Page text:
Posts Tagged ‘the right people’

Building a Trusting Workplace #3

March 2, 2009

This is the third of four blogs on Overcoming Commoditization with Your People.  Click here for the original post.

Our businesses are always at risk for being seen as “commodity suppliers” by our clients, customers or prospects.  Our people are the best resource we have to differentiate ourselves in the markets we serve.  So far we have discussed identifying the values on which our enterprise is founded (#1) and having the right people in place (#2).  This blog is about “catching people doing something right.”

Forty years ago, the founder of Integrity Solutions, Ron Willingham, recognized the vital significance of building people by positive reinforcement.  Then Spencer Johnson and Ken Blanchard wrote their little book, The One Minute Manager, which was a roaring success.  Steven Covey’s Seven Habits took the business world by storm in the 1980’s.  In this decade the Gallop organization has numerous books on the importance of creating a positive work environment, including Vital Friends by Tom Rath.  All of these deal at some level with the need to reinforce people in a positive way.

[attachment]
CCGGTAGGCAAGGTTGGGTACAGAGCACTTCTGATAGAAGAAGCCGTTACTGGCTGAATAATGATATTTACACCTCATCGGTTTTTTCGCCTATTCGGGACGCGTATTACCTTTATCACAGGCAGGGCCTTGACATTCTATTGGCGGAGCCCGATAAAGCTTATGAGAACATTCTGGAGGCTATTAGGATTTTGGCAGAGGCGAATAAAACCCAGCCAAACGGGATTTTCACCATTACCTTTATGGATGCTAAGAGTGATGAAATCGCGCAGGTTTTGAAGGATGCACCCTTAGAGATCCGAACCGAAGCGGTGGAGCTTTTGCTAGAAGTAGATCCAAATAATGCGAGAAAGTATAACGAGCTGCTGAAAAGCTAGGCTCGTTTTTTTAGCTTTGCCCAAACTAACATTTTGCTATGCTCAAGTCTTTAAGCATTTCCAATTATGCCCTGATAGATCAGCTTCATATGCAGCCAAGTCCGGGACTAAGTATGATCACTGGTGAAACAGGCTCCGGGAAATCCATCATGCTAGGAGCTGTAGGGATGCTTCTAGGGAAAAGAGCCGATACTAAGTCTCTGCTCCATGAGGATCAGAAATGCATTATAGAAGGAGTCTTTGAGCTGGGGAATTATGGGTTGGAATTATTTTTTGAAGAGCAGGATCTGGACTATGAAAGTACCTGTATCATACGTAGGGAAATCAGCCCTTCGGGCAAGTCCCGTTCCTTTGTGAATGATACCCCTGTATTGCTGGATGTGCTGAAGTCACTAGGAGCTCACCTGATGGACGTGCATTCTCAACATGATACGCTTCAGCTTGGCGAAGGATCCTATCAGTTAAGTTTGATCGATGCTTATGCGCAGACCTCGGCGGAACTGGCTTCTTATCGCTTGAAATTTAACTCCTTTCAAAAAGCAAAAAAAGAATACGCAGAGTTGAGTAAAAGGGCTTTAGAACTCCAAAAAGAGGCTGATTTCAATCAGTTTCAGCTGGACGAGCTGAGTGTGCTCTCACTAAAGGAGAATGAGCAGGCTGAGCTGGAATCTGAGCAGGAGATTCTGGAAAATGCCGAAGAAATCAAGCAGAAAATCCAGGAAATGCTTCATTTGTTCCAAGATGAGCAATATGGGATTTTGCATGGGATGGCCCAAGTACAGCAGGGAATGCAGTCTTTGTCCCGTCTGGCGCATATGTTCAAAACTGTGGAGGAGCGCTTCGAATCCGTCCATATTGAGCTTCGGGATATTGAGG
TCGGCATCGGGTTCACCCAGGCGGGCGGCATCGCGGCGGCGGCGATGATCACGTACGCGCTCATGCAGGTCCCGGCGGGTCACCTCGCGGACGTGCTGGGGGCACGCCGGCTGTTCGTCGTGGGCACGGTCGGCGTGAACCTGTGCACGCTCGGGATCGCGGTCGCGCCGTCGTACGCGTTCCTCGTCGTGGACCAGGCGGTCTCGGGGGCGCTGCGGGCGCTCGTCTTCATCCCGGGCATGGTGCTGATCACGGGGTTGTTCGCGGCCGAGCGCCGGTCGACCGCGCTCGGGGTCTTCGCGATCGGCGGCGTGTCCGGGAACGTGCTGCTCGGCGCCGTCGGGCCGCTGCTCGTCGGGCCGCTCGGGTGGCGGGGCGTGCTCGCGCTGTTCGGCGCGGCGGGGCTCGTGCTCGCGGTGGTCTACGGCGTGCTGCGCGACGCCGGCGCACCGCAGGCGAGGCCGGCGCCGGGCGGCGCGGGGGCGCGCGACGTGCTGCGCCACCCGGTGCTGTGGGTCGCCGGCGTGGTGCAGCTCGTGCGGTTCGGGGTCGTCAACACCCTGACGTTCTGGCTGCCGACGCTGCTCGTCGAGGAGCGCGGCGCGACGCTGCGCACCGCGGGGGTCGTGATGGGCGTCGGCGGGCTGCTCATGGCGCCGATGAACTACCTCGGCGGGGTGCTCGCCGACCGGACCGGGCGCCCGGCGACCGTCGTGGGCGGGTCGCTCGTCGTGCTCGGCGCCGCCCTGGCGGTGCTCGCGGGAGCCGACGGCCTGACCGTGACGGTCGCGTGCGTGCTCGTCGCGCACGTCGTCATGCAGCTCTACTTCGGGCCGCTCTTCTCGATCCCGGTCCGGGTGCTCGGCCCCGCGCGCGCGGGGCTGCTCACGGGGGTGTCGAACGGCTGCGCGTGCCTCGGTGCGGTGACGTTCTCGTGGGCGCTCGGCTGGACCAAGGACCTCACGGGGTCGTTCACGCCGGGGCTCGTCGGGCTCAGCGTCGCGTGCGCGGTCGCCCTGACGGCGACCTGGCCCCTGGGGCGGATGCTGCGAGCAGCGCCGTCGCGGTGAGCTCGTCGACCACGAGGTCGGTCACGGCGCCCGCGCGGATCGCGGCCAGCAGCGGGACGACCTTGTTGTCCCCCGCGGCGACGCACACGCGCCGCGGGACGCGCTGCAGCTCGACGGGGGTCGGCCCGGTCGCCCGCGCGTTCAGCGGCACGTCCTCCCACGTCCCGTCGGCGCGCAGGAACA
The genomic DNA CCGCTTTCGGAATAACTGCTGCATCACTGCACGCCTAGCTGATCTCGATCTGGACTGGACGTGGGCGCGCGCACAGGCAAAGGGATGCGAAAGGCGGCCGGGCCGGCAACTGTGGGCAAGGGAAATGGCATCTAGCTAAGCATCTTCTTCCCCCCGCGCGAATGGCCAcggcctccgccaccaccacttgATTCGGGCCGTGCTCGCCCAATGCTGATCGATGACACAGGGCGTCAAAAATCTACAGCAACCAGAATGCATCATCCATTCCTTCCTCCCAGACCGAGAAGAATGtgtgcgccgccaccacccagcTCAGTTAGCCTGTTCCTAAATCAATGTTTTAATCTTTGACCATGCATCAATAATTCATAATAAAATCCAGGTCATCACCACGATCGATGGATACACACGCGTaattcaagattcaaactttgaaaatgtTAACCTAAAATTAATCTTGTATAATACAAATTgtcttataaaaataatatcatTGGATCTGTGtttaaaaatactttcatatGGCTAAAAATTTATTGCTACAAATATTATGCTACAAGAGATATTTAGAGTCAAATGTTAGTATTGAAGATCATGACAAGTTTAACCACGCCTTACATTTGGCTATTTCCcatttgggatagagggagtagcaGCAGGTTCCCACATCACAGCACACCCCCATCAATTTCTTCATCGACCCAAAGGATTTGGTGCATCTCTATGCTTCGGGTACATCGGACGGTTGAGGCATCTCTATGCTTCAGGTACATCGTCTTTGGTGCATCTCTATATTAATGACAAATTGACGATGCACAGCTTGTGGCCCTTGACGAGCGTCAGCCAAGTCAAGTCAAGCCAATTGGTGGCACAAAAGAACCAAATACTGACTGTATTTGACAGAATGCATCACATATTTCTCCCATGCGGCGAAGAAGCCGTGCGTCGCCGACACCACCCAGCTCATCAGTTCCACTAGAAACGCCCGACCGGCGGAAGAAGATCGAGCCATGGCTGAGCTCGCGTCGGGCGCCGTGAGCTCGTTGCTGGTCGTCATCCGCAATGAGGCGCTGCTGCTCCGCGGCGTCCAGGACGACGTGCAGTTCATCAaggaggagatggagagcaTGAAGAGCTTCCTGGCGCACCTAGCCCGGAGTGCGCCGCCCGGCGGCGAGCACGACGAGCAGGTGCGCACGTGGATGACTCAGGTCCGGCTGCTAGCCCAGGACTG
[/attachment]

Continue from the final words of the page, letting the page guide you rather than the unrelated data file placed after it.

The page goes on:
What about growing the person?  How do you focus on the positive?  You have to be intentional about it!  The best way to grow people is to 1) assess their strengths, 2) talk with them about those strengths, and 3) listen to where they want to grow.  Then encourage and help them accordingly.  When we teach Integrity Coaching® part of the mindset we want supervisory and management folks to adopt is: 1) Point out a person’s strengths and show them how those strengths fit into the organization’s goals.  2) Ask them for areas in which they would like to see themselves grow, and encourage them to grow in those which are compatible with their strengths. 3) Point out to them every time you see them doing something correctly in either strength or an area they identified for improvement.  In his book, The Greatest Management Principle in the World, by Dr. Michael le Boeuf (now out of print), he makes this key point in building up people:  “Behavior that gets rewarded, gets repeated.”